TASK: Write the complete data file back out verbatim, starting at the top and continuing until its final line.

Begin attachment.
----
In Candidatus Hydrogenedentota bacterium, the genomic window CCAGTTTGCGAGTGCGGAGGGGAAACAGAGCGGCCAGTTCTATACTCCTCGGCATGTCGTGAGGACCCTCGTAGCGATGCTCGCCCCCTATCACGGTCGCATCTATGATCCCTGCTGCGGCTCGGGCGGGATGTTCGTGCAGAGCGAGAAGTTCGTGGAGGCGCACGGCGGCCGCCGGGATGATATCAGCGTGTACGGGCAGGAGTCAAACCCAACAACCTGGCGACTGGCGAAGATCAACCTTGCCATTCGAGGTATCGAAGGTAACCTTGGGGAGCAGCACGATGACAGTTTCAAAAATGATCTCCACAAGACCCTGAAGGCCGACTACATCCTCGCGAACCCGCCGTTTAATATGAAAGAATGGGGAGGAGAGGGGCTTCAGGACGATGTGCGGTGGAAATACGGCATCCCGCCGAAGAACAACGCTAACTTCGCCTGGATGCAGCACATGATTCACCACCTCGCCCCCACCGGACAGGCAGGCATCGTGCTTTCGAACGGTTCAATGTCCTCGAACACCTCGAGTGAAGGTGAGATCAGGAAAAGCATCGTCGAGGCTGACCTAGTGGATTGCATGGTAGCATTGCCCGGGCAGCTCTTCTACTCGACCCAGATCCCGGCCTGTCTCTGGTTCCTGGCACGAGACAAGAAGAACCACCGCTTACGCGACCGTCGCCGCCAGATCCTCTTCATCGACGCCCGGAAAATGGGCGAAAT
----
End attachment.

In Candidatus Hydrogenedentota bacterium, the genomic window CCAGTTTGCGAGTGCGGAGGGGAAACAGAGCGGCCAGTTCTATACTCCTCGGCATGTCGTGAGGACCCTCGTAGCGATGCTCGCCCCCTATCACGGTCGCATCTATGATCCCTGCTGCGGCTCGGGCGGGATGTTCGTGCAGAGCGAGAAGTTCGTGGAGGCGCACGGCGGCCGCCGGGATGATATCAGCGTGTACGGGCAGGAGTCAAACCCAACAACCTGGCGACTGGCGAAGATCAACCTTGCCATTCGAGGTATCGAAGGTAACCTTGGGGAGCAGCACGATGACAGTTTCAAAAATGATCTCCACAAGACCCTGAAGGCCGACTACATCCTCGCGAACCCGCCGTTTAATATGAAAGAATGGGGAGGAGAGGGGCTTCAGGACGATGTGCGGTGGAAATACGGCATCCCGCCGAAGAACAACGCTAACTTCGCCTGGATGCAGCACATGATTCACCACCTCGCCCCCACCGGACAGGCAGGCATCGTGCTTTCGAACGGTTCAATGTCCTCGAACACCTCGAGTGAAGGTGAGATCAGGAAAAGCATCGTCGAGGCTGACCTAGTGGATTGCATGGTAGCATTGCCCGGGCAGCTCTTCTACTCGACCCAGATCCCGGCCTGTCTCTGGTTCCTGGCACGAGACAAGAAGAACCACCGCTTACGCGACCGTCGCCGCCAGATCCTCTTCATCGACGCCCGGAAAATGGGCGAAAT